5789 plant species were classified as alien. 2843 originating outside of Europe, according to the researchers and their publication in the journal Preslia. By contrast, in 1980 only 1568 alien species were registered.
Of these, 580 had come from outside Europe. According to the researchers, around six new species arrive in Europe each year on average. This inventory of information about alien species is designed to help developing Europe-wide management strategies and tools of risk assessment to protect biodiversity. New species that bring about long-term changes to ecosystems by e.g. competing with native species, are regarded as one of the greatest threats to biodiversity.The highest numbers of alien plant species were reported from Belgium, the UK and the Czech Republic. The UK, Germany and Belgium have the greatest numbers of naturalized aliens, new species that have been able to establish stable populations. Among the most widespread of the new plant species are Canadian fleabane (Conyza canadensis), Jerusalem artichoke (Helianthus tuberosus) and black locust or false acacia (Robinia pseudoacacia), which all originated in North America. More than three-quarters of all new plant species have been brought to Europe unintentionally.
As part of the EU project DAISIE (Delivering Alien Invasive Species Inventories for Europe), all known alien species in the countries of Europe were documented for the first time. Information on the ecology and spread of alien plants and animals was collected and made available via an online database to anyone with an interest in the subject (http://www.europe-aliens.org/). Research institutes and organisations from 15 nations were involved in the project.
The largest ever conference of ecologists from all over Europe is taking place in Leipzig from 15 to 19 September 2008. Over 1000 participants from more than 30 countries have registered for EURECO-GFOE 2008. The conference is a joint meeting of the European Ecological Federation (EEF) and the Gesellschaft für Ökologie (GfÖ) and is being organised at the Congress Center Leipzig by the Helmholtz Centre for Environmental Research (UFZ) and the Universities of Halle-Wittenberg and Leipzig. The EEF is the umbrella organisation of the national ecological associations in Europe. Over 8000 ecologists belong to its member associations. The GfÖ is the ecological society of Germany, Austria and Switzerland.
Cascading use is also beneficial for wood
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MPQ scientists achieve long storage times for photonic quantum bits which break the lower bound for direct teleportation in a global quantum network.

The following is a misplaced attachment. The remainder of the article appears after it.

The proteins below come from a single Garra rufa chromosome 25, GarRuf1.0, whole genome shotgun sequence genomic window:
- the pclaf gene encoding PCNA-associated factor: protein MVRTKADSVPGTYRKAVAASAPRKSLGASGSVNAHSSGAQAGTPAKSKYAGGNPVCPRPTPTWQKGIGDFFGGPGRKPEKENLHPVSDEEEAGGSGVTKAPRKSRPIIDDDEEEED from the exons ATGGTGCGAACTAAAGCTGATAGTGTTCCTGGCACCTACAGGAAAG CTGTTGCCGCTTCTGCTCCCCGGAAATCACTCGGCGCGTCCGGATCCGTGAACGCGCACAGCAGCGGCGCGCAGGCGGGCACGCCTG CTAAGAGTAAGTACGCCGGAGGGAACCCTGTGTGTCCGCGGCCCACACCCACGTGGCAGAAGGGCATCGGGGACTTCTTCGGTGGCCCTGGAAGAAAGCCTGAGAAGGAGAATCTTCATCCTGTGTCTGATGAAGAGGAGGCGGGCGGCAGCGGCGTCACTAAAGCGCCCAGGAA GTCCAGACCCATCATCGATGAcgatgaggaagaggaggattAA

Concerning the development of quantum memories for the realization of global quantum networks, scientists of the Quantum Dynamics Division led by Professor...
Researchers have developed a water cloaking concept based on electromagnetic forces that could eliminate an object's wake, greatly reducing its drag while...
Tiny pores at a cell's entryway act as miniature bouncers, letting in some electrically charged atoms--ions--but blocking others. Operating as exquisitely sensitive filters, these "ion channels" play a critical role in biological functions such as muscle contraction and the firing of brain cells.
To rapidly transport the right ions through the cell membrane, the tiny channels rely on a complex interplay between the ions and surrounding molecules,...
The miniaturization of the current technology of storage media is hindered by fundamental limits of quantum mechanics. A new approach consists in using so-called spin-crossover molecules as the smallest possible storage unit. Similar to normal hard drives, these special molecules can save information via their magnetic state. A research team from Kiel University has now managed to successfully place a new class of spin-crossover molecules onto a surface and to improve the molecule’s storage capacity. The storage density of conventional hard drives could therefore theoretically be increased by more than one hundred fold. The study has been published in the scientific journal Nano Letters.
Over the past few years, the building blocks of storage media have gotten ever smaller. But further miniaturization of the current technology is hindered by...
With innovative experiments, researchers at the Helmholtz-Zentrums Geesthacht and the Technical University Hamburg unravel why tiny metallic structures are extremely strong
Light-weight and simultaneously strong – porous metallic nanomaterials promise interesting applications as, for instance, for future aeroplanes with enhanced...
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